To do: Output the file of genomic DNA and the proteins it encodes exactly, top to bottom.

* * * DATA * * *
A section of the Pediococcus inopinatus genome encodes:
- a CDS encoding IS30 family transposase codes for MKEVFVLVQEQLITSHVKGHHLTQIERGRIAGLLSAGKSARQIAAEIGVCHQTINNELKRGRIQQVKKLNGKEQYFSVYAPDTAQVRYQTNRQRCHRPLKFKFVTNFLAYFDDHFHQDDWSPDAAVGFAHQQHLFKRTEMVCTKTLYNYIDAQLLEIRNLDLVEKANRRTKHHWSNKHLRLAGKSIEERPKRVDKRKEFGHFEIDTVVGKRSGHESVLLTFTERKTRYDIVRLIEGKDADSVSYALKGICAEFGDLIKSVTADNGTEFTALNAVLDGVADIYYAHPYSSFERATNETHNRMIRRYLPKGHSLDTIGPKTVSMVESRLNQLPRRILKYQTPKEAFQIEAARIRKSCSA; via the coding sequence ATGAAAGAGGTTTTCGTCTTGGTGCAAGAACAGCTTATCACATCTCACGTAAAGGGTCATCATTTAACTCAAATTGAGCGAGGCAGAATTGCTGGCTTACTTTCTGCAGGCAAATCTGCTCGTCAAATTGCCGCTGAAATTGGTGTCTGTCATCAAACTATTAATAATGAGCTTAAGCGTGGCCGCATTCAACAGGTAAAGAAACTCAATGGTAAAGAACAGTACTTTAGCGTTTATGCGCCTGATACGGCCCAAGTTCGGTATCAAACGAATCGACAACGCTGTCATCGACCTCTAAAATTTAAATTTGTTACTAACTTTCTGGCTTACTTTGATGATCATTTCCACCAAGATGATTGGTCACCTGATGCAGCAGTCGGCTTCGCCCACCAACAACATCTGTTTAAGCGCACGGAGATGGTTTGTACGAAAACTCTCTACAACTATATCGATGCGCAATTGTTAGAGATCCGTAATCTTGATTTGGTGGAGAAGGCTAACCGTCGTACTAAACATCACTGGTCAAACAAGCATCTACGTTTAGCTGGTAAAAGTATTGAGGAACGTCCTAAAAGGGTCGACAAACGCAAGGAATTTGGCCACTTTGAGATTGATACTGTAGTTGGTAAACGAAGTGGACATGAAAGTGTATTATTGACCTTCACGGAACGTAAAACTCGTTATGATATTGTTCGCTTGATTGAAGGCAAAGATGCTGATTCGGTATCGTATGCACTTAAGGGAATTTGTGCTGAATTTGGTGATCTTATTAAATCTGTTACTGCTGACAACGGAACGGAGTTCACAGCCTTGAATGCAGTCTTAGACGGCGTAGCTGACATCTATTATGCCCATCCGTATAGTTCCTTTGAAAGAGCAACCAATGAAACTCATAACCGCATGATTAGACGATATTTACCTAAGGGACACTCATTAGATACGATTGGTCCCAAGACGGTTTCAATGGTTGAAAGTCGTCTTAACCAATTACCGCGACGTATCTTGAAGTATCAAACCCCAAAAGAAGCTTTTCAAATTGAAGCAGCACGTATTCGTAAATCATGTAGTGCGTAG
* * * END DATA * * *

A section of the Pediococcus inopinatus genome encodes:
- a CDS encoding IS30 family transposase codes for MKEVFVLVQEQLITSHVKGHHLTQIERGRIAGLLSAGKSARQIAAEIGVCHQTINNELKRGRIQQVKKLNGKEQYFSVYAPDTAQVRYQTNRQRCHRPLKFKFVTNFLAYFDDHFHQDDWSPDAAVGFAHQQHLFKRTEMVCTKTLYNYIDAQLLEIRNLDLVEKANRRTKHHWSNKHLRLAGKSIEERPKRVDKRKEFGHFEIDTVVGKRSGHESVLLTFTERKTRYDIVRLIEGKDADSVSYALKGICAEFGDLIKSVTADNGTEFTALNAVLDGVADIYYAHPYSSFERATNETHNRMIRRYLPKGHSLDTIGPKTVSMVESRLNQLPRRILKYQTPKEAFQIEAARIRKSCSA; via the coding sequence ATGAAAGAGGTTTTCGTCTTGGTGCAAGAACAGCTTATCACATCTCACGTAAAGGGTCATCATTTAACTCAAATTGAGCGAGGCAGAATTGCTGGCTTACTTTCTGCAGGCAAATCTGCTCGTCAAATTGCCGCTGAAATTGGTGTCTGTCATCAAACTATTAATAATGAGCTTAAGCGTGGCCGCATTCAACAGGTAAAGAAACTCAATGGTAAAGAACAGTACTTTAGCGTTTATGCGCCTGATACGGCCCAAGTTCGGTATCAAACGAATCGACAACGCTGTCATCGACCTCTAAAATTTAAATTTGTTACTAACTTTCTGGCTTACTTTGATGATCATTTCCACCAAGATGATTGGTCACCTGATGCAGCAGTCGGCTTCGCCCACCAACAACATCTGTTTAAGCGCACGGAGATGGTTTGTACGAAAACTCTCTACAACTATATCGATGCGCAATTGTTAGAGATCCGTAATCTTGATTTGGTGGAGAAGGCTAACCGTCGTACTAAACATCACTGGTCAAACAAGCATCTACGTTTAGCTGGTAAAAGTATTGAGGAACGTCCTAAAAGGGTCGACAAACGCAAGGAATTTGGCCACTTTGAGATTGATACTGTAGTTGGTAAACGAAGTGGACATGAAAGTGTATTATTGACCTTCACGGAACGTAAAACTCGTTATGATATTGTTCGCTTGATTGAAGGCAAAGATGCTGATTCGGTATCGTATGCACTTAAGGGAATTTGTGCTGAATTTGGTGATCTTATTAAATCTGTTACTGCTGACAACGGAACGGAGTTCACAGCCTTGAATGCAGTCTTAGACGGCGTAGCTGACATCTATTATGCCCATCCGTATAGTTCCTTTGAAAGAGCAACCAATGAAACTCATAACCGCATGATTAGACGATATTTACCTAAGGGACACTCATTAGATACGATTGGTCCCAAGACGGTTTCAATGGTTGAAAGTCGTCTTAACCAATTACCGCGACGTATCTTGAAGTATCAAACCCCAAAAGAAGCTTTTCAAATTGAAGCAGCACGTATTCGTAAATCATGTAGTGCGTAG